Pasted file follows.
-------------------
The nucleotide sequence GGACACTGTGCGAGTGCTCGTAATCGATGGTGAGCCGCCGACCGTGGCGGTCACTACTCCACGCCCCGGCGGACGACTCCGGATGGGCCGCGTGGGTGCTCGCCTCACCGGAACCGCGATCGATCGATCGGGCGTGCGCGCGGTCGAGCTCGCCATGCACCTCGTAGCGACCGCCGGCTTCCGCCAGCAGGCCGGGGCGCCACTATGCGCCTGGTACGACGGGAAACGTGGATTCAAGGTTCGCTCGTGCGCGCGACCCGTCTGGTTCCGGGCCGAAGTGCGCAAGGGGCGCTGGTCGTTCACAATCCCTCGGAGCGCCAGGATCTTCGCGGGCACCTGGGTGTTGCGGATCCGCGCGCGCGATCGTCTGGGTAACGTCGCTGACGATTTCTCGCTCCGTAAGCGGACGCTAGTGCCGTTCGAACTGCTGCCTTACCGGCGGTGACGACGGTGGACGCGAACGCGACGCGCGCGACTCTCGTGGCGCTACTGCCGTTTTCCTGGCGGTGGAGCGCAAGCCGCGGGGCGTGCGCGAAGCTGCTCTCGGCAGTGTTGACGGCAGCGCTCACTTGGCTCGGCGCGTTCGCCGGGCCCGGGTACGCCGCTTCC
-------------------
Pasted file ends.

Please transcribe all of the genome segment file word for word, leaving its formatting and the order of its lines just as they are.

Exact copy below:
The nucleotide sequence GGACACTGTGCGAGTGCTCGTAATCGATGGTGAGCCGCCGACCGTGGCGGTCACTACTCCACGCCCCGGCGGACGACTCCGGATGGGCCGCGTGGGTGCTCGCCTCACCGGAACCGCGATCGATCGATCGGGCGTGCGCGCGGTCGAGCTCGCCATGCACCTCGTAGCGACCGCCGGCTTCCGCCAGCAGGCCGGGGCGCCACTATGCGCCTGGTACGACGGGAAACGTGGATTCAAGGTTCGCTCGTGCGCGCGACCCGTCTGGTTCCGGGCCGAAGTGCGCAAGGGGCGCTGGTCGTTCACAATCCCTCGGAGCGCCAGGATCTTCGCGGGCACCTGGGTGTTGCGGATCCGCGCGCGCGATCGTCTGGGTAACGTCGCTGACGATTTCTCGCTCCGTAAGCGGACGCTAGTGCCGTTCGAACTGCTGCCTTACCGGCGGTGACGACGGTGGACGCGAACGCGACGCGCGCGACTCTCGTGGCGCTACTGCCGTTTTCCTGGCGGTGGAGCGCAAGCCGCGGGGCGTGCGCGAAGCTGCTCTCGGCAGTGTTGACGGCAGCGCTCACTTGGCTCGGCGCGTTCGCCGGGCCCGGGTACGCCGCTTCC